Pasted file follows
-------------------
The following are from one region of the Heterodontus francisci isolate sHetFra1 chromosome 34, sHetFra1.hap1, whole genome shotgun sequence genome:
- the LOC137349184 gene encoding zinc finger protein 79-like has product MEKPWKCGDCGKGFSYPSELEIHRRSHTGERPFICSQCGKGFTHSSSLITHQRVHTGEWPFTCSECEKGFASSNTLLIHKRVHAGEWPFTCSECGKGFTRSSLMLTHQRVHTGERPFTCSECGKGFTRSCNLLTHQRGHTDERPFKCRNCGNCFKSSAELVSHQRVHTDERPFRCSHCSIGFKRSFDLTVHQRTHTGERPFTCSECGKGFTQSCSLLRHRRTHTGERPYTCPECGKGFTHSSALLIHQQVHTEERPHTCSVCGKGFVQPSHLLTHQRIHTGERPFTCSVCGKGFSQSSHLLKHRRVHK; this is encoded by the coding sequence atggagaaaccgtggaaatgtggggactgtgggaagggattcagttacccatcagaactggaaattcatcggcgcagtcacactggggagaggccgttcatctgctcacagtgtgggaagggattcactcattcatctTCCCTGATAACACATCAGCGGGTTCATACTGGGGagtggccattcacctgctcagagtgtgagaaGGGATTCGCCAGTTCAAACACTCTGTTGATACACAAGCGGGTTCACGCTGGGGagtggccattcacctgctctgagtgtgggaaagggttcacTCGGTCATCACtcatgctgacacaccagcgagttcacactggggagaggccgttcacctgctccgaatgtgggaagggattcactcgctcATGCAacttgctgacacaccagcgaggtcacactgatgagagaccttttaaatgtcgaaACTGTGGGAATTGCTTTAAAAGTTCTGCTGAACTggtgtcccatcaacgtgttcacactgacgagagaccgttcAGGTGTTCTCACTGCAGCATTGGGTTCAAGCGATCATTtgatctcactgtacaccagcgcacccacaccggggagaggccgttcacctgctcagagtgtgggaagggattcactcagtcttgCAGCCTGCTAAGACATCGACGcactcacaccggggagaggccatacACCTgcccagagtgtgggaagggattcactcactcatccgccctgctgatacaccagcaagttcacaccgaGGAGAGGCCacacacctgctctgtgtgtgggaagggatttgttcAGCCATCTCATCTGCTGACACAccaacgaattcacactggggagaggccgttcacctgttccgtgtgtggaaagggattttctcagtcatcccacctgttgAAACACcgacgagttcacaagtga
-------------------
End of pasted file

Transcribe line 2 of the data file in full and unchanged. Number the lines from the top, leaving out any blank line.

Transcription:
- the LOC137349184 gene encoding zinc finger protein 79-like has product MEKPWKCGDCGKGFSYPSELEIHRRSHTGERPFICSQCGKGFTHSSSLITHQRVHTGEWPFTCSECEKGFASSNTLLIHKRVHAGEWPFTCSECGKGFTRSSLMLTHQRVHTGERPFTCSECGKGFTRSCNLLTHQRGHTDERPFKCRNCGNCFKSSAELVSHQRVHTDERPFRCSHCSIGFKRSFDLTVHQRTHTGERPFTCSECGKGFTQSCSLLRHRRTHTGERPYTCPECGKGFTHSSALLIHQQVHTEERPHTCSVCGKGFVQPSHLLTHQRIHTGERPFTCSVCGKGFSQSSHLLKHRRVHK; this is encoded by the coding sequence atggagaaaccgtggaaatgtggggactgtgggaagggattcagttacccatcagaactggaaattcatcggcgcagtcacactggggagaggccgttcatctgctcacagtgtgggaagggattcactcattcatctTCCCTGATAACACATCAGCGGGTTCATACTGGGGagtggccattcacctgctcagagtgtgagaaGGGATTCGCCAGTTCAAACACTCTGTTGATACACAAGCGGGTTCACGCTGGGGagtggccattcacctgctctgagtgtgggaaagggttcacTCGGTCATCACtcatgctgacacaccagcgagttcacactggggagaggccgttcacctgctccgaatgtgggaagggattcactcgctcATGCAacttgctgacacaccagcgaggtcacactgatgagagaccttttaaatgtcgaaACTGTGGGAATTGCTTTAAAAGTTCTGCTGAACTggtgtcccatcaacgtgttcacactgacgagagaccgttcAGGTGTTCTCACTGCAGCATTGGGTTCAAGCGATCATTtgatctcactgtacaccagcgcacccacaccggggagaggccgttcacctgctcagagtgtgggaagggattcactcagtcttgCAGCCTGCTAAGACATCGACGcactcacaccggggagaggccatacACCTgcccagagtgtgggaagggattcactcactcatccgccctgctgatacaccagcaagttcacaccgaGGAGAGGCCacacacctgctctgtgtgtgggaagggatttgttcAGCCATCTCATCTGCTGACACAccaacgaattcacactggggagaggccgttcacctgttccgtgtgtggaaagggattttctcagtcatcccacctgttgAAACACcgacgagttcacaagtga